“I think the students were particularly struck by COVID-19 and wanted to take a course that could offer them a broad perspective on what was happening not only in the U.S. but worldwide,” Convento said. “They also were aware that a discussion on the impact of COVID-19 on race, gender, society was extremely meaningful as we all witnessed how the pandemic made inequalities even bigger. The course offered students time and ways to reflect and discuss, and the format and the pedagogical approach was, I think, very inclusive.”

LA’s Director McGhee-Lazarou noted how Study Abroad is uniquely situated to give students access to three different countries and continents – and the issues that are unique to those areas.

“This was one of the times when we’re all having a similar experience of living through a pandemic in all parts of the world, yet inequalities are growing even more,” McGhee-Lazarou said. “We thought this was a tremendous learning opportunity.”

Despite having to manage vast time zone differences, the interdisciplinary team of instructors all taught, shaped the curriculum, and helped recruit community partners in Australia, Italy, and the U.S.  Boston-based Study Abroad executive staff members, Gareth McFeely, Executive Director of Study Abroad, and David Lamitie, Associate Director of Program Development and External Programs, helped in the development of the course as well.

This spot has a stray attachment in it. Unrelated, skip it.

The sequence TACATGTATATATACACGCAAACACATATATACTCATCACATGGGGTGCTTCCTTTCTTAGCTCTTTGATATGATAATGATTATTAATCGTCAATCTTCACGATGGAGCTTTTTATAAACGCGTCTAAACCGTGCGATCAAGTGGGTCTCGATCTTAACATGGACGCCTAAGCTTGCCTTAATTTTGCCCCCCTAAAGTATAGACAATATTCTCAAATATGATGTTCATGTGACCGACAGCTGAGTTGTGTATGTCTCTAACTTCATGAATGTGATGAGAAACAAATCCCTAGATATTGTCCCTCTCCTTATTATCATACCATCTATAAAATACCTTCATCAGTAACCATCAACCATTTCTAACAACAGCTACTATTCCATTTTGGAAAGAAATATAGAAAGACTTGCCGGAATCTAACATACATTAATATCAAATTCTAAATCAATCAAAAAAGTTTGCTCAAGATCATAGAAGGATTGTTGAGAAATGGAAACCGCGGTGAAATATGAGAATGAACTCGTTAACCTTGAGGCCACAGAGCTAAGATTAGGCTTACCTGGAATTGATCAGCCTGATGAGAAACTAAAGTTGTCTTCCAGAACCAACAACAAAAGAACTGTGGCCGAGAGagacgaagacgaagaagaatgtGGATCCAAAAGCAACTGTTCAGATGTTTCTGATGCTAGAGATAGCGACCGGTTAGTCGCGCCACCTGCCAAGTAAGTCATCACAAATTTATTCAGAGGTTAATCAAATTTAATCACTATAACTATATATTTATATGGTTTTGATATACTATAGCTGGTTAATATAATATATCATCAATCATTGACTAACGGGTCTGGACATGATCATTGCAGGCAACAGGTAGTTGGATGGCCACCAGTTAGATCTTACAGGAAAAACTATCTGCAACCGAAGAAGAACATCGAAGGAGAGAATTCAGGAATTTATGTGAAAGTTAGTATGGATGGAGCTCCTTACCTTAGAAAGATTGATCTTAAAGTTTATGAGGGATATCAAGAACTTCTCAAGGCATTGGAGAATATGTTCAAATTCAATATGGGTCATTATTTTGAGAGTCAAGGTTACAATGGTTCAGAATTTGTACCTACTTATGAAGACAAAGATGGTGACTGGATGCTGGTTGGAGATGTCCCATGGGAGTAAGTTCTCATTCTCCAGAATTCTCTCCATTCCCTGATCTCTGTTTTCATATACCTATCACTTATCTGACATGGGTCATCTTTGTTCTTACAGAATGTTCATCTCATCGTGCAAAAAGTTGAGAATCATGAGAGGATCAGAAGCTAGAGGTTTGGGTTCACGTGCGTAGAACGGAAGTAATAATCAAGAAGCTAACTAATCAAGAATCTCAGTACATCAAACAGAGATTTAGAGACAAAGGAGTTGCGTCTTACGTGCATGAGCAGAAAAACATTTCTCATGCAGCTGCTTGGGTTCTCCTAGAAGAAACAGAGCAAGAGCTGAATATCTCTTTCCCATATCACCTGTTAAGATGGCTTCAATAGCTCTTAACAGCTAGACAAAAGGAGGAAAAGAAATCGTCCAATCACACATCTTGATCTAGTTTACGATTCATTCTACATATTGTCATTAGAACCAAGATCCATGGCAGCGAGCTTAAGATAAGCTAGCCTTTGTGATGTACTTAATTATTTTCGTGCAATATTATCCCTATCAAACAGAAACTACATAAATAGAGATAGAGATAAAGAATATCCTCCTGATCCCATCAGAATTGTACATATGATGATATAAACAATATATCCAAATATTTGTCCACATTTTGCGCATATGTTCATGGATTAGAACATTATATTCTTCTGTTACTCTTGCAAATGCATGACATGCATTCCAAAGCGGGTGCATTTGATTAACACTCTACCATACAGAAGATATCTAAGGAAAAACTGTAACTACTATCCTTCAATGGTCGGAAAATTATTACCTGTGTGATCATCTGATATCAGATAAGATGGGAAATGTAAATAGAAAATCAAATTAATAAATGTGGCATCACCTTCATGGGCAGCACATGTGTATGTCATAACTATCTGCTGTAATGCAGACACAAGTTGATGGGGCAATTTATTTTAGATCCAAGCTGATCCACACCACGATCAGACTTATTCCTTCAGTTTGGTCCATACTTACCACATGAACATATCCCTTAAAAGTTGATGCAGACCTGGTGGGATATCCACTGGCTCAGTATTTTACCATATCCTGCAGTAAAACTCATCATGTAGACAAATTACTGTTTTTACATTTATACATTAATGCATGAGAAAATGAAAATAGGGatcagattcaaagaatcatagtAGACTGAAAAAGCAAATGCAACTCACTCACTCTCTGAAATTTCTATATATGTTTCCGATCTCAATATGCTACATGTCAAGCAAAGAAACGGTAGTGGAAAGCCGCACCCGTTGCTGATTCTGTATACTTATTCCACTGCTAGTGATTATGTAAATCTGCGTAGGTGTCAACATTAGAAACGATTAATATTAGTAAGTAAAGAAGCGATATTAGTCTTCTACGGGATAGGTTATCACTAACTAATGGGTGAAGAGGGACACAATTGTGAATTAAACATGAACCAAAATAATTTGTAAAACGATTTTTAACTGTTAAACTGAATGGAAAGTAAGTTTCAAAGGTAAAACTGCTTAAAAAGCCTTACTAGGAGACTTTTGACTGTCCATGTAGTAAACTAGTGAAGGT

“Our team of instructors came together despite time zone challenges to offer synchronous activity and learning,” Lamitie said. “Sometimes that meant teaching late into the evening or early at 6:30 a.m. The Site Directors’ dedication to making this successful was evident, and I think students enjoyed the intellectual engagement with scholars at our sites.”

Working with nonprofits that the Study Abroad directors had lined up as community partners in Sydney, Padua, and L.A., students created podcasts, videos, and other media that communicated key issues about vaccine access and equity, among other things. Students learned in real-time about issues while also experiencing the effects of the pandemic in their own ways.

“Our final project was a zine that showed how our community partner’s model of generative welfare would benefit society,” Briana Morgan (CAS ’22) said. “We also talked about how COVID-19 has impacted minority groups in Italy, such as the LGBTQ+ community. In addition to the zine, we created an informational cartoon or animation for the community partner that explained generally what generative welfare is and how it can be used to help society post-pandemic.”